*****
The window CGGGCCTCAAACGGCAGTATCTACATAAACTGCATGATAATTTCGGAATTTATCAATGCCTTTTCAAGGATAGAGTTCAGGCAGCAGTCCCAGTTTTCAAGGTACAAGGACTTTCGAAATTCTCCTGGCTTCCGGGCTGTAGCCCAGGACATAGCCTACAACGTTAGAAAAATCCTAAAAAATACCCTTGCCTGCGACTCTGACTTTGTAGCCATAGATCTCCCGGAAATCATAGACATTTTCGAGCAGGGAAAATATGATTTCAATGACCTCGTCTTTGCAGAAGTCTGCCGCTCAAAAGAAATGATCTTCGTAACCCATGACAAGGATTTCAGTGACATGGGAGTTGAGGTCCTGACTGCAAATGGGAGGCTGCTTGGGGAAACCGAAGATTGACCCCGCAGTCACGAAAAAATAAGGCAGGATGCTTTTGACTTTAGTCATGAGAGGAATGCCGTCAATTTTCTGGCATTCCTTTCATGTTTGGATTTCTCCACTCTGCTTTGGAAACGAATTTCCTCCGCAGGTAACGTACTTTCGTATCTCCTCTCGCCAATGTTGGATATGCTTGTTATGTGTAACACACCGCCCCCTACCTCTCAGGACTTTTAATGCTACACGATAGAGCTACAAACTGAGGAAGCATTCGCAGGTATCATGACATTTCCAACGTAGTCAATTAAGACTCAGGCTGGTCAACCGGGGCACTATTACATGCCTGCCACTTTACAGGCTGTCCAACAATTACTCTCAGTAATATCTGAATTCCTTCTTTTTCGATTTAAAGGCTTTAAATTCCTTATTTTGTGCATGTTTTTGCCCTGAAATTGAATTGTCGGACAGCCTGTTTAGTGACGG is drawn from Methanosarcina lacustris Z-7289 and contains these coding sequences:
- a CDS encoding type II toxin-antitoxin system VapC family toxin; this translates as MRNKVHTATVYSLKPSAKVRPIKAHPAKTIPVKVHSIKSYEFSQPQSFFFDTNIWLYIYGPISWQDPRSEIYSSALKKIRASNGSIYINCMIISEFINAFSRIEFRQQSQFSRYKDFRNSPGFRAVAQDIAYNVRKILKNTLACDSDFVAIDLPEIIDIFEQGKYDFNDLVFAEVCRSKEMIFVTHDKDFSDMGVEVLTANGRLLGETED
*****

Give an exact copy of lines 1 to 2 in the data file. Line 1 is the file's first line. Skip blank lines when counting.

The window CGGGCCTCAAACGGCAGTATCTACATAAACTGCATGATAATTTCGGAATTTATCAATGCCTTTTCAAGGATAGAGTTCAGGCAGCAGTCCCAGTTTTCAAGGTACAAGGACTTTCGAAATTCTCCTGGCTTCCGGGCTGTAGCCCAGGACATAGCCTACAACGTTAGAAAAATCCTAAAAAATACCCTTGCCTGCGACTCTGACTTTGTAGCCATAGATCTCCCGGAAATCATAGACATTTTCGAGCAGGGAAAATATGATTTCAATGACCTCGTCTTTGCAGAAGTCTGCCGCTCAAAAGAAATGATCTTCGTAACCCATGACAAGGATTTCAGTGACATGGGAGTTGAGGTCCTGACTGCAAATGGGAGGCTGCTTGGGGAAACCGAAGATTGACCCCGCAGTCACGAAAAAATAAGGCAGGATGCTTTTGACTTTAGTCATGAGAGGAATGCCGTCAATTTTCTGGCATTCCTTTCATGTTTGGATTTCTCCACTCTGCTTTGGAAACGAATTTCCTCCGCAGGTAACGTACTTTCGTATCTCCTCTCGCCAATGTTGGATATGCTTGTTATGTGTAACACACCGCCCCCTACCTCTCAGGACTTTTAATGCTACACGATAGAGCTACAAACTGAGGAAGCATTCGCAGGTATCATGACATTTCCAACGTAGTCAATTAAGACTCAGGCTGGTCAACCGGGGCACTATTACATGCCTGCCACTTTACAGGCTGTCCAACAATTACTCTCAGTAATATCTGAATTCCTTCTTTTTCGATTTAAAGGCTTTAAATTCCTTATTTTGTGCATGTTTTTGCCCTGAAATTGAATTGTCGGACAGCCTGTTTAGTGACGG is drawn from Methanosarcina lacustris Z-7289 and contains these coding sequences:
- a CDS encoding type II toxin-antitoxin system VapC family toxin; this translates as MRNKVHTATVYSLKPSAKVRPIKAHPAKTIPVKVHSIKSYEFSQPQSFFFDTNIWLYIYGPISWQDPRSEIYSSALKKIRASNGSIYINCMIISEFINAFSRIEFRQQSQFSRYKDFRNSPGFRAVAQDIAYNVRKILKNTLACDSDFVAIDLPEIIDIFEQGKYDFNDLVFAEVCRSKEMIFVTHDKDFSDMGVEVLTANGRLLGETED